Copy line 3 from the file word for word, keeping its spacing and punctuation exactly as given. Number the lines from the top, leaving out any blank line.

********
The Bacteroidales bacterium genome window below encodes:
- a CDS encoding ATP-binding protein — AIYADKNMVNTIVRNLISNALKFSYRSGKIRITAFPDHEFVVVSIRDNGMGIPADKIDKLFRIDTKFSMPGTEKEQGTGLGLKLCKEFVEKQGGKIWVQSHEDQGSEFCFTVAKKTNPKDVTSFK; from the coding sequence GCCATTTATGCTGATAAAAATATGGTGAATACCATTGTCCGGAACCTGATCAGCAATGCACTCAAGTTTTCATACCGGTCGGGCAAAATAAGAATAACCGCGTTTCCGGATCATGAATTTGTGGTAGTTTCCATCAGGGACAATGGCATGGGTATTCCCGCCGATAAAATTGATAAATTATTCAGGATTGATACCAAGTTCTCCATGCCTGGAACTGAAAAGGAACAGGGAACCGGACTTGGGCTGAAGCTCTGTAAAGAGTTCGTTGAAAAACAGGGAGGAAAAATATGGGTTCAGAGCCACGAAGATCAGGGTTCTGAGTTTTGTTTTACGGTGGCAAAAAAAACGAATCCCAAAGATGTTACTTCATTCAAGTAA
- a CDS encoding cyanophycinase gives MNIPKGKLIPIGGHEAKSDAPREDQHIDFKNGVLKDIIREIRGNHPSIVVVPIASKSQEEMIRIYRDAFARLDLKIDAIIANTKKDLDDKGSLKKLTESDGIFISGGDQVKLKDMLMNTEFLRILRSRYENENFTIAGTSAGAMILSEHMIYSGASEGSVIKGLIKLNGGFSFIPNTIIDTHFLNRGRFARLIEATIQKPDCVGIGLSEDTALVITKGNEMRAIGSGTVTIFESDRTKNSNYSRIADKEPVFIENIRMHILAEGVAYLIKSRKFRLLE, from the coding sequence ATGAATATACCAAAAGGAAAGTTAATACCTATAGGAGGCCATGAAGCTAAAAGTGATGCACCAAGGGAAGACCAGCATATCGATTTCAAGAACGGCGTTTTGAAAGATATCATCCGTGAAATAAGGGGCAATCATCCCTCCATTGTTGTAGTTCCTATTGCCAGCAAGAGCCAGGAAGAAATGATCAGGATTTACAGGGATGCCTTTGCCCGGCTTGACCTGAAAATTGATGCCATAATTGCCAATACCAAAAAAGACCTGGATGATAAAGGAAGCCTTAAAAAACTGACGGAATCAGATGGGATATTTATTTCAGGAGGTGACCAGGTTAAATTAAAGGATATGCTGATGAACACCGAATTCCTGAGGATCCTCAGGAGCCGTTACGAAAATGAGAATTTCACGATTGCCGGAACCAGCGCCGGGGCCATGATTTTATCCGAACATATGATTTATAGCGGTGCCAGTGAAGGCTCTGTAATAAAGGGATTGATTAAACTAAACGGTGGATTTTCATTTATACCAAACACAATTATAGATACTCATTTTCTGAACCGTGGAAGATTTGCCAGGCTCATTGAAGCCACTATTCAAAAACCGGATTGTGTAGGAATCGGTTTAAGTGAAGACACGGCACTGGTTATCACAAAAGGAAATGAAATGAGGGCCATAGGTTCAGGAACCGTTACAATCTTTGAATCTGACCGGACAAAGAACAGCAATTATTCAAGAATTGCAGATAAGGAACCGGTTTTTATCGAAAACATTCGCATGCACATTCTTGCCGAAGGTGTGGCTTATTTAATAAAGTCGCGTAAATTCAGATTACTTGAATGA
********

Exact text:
- a CDS encoding cyanophycinase gives MNIPKGKLIPIGGHEAKSDAPREDQHIDFKNGVLKDIIREIRGNHPSIVVVPIASKSQEEMIRIYRDAFARLDLKIDAIIANTKKDLDDKGSLKKLTESDGIFISGGDQVKLKDMLMNTEFLRILRSRYENENFTIAGTSAGAMILSEHMIYSGASEGSVIKGLIKLNGGFSFIPNTIIDTHFLNRGRFARLIEATIQKPDCVGIGLSEDTALVITKGNEMRAIGSGTVTIFESDRTKNSNYSRIADKEPVFIENIRMHILAEGVAYLIKSRKFRLLE, from the coding sequence ATGAATATACCAAAAGGAAAGTTAATACCTATAGGAGGCCATGAAGCTAAAAGTGATGCACCAAGGGAAGACCAGCATATCGATTTCAAGAACGGCGTTTTGAAAGATATCATCCGTGAAATAAGGGGCAATCATCCCTCCATTGTTGTAGTTCCTATTGCCAGCAAGAGCCAGGAAGAAATGATCAGGATTTACAGGGATGCCTTTGCCCGGCTTGACCTGAAAATTGATGCCATAATTGCCAATACCAAAAAAGACCTGGATGATAAAGGAAGCCTTAAAAAACTGACGGAATCAGATGGGATATTTATTTCAGGAGGTGACCAGGTTAAATTAAAGGATATGCTGATGAACACCGAATTCCTGAGGATCCTCAGGAGCCGTTACGAAAATGAGAATTTCACGATTGCCGGAACCAGCGCCGGGGCCATGATTTTATCCGAACATATGATTTATAGCGGTGCCAGTGAAGGCTCTGTAATAAAGGGATTGATTAAACTAAACGGTGGATTTTCATTTATACCAAACACAATTATAGATACTCATTTTCTGAACCGTGGAAGATTTGCCAGGCTCATTGAAGCCACTATTCAAAAACCGGATTGTGTAGGAATCGGTTTAAGTGAAGACACGGCACTGGTTATCACAAAAGGAAATGAAATGAGGGCCATAGGTTCAGGAACCGTTACAATCTTTGAATCTGACCGGACAAAGAACAGCAATTATTCAAGAATTGCAGATAAGGAACCGGTTTTTATCGAAAACATTCGCATGCACATTCTTGCCGAAGGTGTGGCTTATTTAATAAAGTCGCGTAAATTCAGATTACTTGAATGA